The predefined character classes do not have to be enclosed in square brackets, but you can if you want to combine them. Here are a few examples:

\d
[\d\s]

The first example matches any digit character. The second example matches any digit or any white space character.

The predefined character classes are listed in a table later in this text.

Boundary Matchers

The syntax also include matchers for matching boundaries, like boundaries between words, the beginning and end of the input text etc. For instance, the \w matches boundaries between words, the ^ matches the beginning of a line, and the $ matches the end of a line.

Here is a boundary matcher example:

^This is a single line$

This expression matches a line of text with only the text This is a single line. Notice the start-of-line and end-of-line matchers in the expression. These state that there can be nothing before or after the text, except the beginning and end of a line.

There is a full list of boundary matchers later in this text.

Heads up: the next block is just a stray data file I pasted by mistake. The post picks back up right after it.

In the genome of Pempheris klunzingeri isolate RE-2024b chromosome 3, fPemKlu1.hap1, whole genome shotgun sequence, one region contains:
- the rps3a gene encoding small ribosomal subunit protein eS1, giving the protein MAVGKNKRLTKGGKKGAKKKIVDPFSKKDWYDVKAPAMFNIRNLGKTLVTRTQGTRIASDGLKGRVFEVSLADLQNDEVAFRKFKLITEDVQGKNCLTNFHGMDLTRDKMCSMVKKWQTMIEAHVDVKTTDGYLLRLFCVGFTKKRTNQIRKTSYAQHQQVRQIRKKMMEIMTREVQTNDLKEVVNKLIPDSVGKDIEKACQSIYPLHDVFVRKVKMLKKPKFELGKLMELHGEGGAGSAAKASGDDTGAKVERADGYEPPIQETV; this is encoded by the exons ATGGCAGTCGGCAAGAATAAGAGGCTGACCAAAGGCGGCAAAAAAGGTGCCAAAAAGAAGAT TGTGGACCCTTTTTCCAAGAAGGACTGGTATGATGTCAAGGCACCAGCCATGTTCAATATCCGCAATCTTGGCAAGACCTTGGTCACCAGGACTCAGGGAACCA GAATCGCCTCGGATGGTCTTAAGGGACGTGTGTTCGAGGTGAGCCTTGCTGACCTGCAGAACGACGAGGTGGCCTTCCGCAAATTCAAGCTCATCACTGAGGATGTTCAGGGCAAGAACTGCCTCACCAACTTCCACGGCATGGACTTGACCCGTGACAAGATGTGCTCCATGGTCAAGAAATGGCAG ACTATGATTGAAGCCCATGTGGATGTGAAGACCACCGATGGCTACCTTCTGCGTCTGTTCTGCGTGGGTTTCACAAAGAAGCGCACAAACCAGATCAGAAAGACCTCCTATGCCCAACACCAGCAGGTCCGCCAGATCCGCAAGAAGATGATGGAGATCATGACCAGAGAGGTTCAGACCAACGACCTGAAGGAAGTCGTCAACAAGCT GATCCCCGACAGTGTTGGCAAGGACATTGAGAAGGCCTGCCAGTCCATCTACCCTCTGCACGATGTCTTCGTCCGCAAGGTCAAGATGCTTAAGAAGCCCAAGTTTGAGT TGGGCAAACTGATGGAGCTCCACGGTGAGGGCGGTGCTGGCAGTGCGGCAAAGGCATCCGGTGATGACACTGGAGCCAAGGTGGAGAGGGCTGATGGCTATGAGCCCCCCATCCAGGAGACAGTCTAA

Quantifiers

Quantifiers enables you to match a given expression or subexpression multiple times. For instance, the following expression matches the letter A zero or more times:

A*

The * character is a quantifier that means "zero or more times". There is also a + quantifier meaning "one or more times", a ? quantifier meaning "zero or one time", and a few others which you can see in the quantifier table later in this text.

Quantifiers can be either "reluctant", "greedy" or "possesive". A reluctant quantifier will match as little as possible of the input text. A greedy quantifier will match as much as possible of the input text. A possesive quantifier will match as much as possible, even if it makes the rest of the expression not match anything, and the expression to fail finding a match.

I will illustrate the difference between reluctant, greedy and possesive quantifiers with an example. Here is an input text:

John went for a walk, and John fell down, and John hurt his knee.

Then look at the following expression with a reluctant quantifier:

John.*?

This expression will match the word John followed by zero or more characters The . means "any character", and the * means "zero or more times". The ? after the * makes the * a reluctant quantifier.

Being a reluctant quantifier, the quantifier will match as little as possible, meaning zero characters. The expression will thus find the word John with zero characters after, 3 times in the above input text.